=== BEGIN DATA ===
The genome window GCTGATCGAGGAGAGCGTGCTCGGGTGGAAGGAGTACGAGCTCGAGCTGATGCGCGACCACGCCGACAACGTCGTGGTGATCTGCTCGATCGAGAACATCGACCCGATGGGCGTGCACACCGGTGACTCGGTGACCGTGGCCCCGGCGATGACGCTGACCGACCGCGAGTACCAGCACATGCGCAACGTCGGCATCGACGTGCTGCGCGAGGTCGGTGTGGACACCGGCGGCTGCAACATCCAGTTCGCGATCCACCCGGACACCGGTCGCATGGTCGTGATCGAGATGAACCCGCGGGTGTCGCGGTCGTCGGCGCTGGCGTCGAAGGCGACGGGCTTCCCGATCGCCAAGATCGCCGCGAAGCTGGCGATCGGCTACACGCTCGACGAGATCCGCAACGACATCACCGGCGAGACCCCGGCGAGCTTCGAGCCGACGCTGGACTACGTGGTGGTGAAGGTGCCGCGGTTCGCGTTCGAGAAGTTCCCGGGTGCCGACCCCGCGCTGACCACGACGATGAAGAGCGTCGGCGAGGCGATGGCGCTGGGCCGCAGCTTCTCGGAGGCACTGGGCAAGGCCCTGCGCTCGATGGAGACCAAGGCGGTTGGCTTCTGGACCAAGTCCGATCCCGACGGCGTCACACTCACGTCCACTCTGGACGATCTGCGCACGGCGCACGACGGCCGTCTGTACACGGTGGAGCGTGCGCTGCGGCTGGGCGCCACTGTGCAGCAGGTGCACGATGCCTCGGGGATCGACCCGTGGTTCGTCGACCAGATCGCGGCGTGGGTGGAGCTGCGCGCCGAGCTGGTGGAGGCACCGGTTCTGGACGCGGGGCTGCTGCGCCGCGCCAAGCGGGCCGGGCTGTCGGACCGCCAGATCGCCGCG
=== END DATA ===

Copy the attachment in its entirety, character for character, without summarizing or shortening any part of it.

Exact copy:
The genome window GCTGATCGAGGAGAGCGTGCTCGGGTGGAAGGAGTACGAGCTCGAGCTGATGCGCGACCACGCCGACAACGTCGTGGTGATCTGCTCGATCGAGAACATCGACCCGATGGGCGTGCACACCGGTGACTCGGTGACCGTGGCCCCGGCGATGACGCTGACCGACCGCGAGTACCAGCACATGCGCAACGTCGGCATCGACGTGCTGCGCGAGGTCGGTGTGGACACCGGCGGCTGCAACATCCAGTTCGCGATCCACCCGGACACCGGTCGCATGGTCGTGATCGAGATGAACCCGCGGGTGTCGCGGTCGTCGGCGCTGGCGTCGAAGGCGACGGGCTTCCCGATCGCCAAGATCGCCGCGAAGCTGGCGATCGGCTACACGCTCGACGAGATCCGCAACGACATCACCGGCGAGACCCCGGCGAGCTTCGAGCCGACGCTGGACTACGTGGTGGTGAAGGTGCCGCGGTTCGCGTTCGAGAAGTTCCCGGGTGCCGACCCCGCGCTGACCACGACGATGAAGAGCGTCGGCGAGGCGATGGCGCTGGGCCGCAGCTTCTCGGAGGCACTGGGCAAGGCCCTGCGCTCGATGGAGACCAAGGCGGTTGGCTTCTGGACCAAGTCCGATCCCGACGGCGTCACACTCACGTCCACTCTGGACGATCTGCGCACGGCGCACGACGGCCGTCTGTACACGGTGGAGCGTGCGCTGCGGCTGGGCGCCACTGTGCAGCAGGTGCACGATGCCTCGGGGATCGACCCGTGGTTCGTCGACCAGATCGCGGCGTGGGTGGAGCTGCGCGCCGAGCTGGTGGAGGCACCGGTTCTGGACGCGGGGCTGCTGCGCCGCGCCAAGCGGGCCGGGCTGTCGGACCGCCAGATCGCCGCG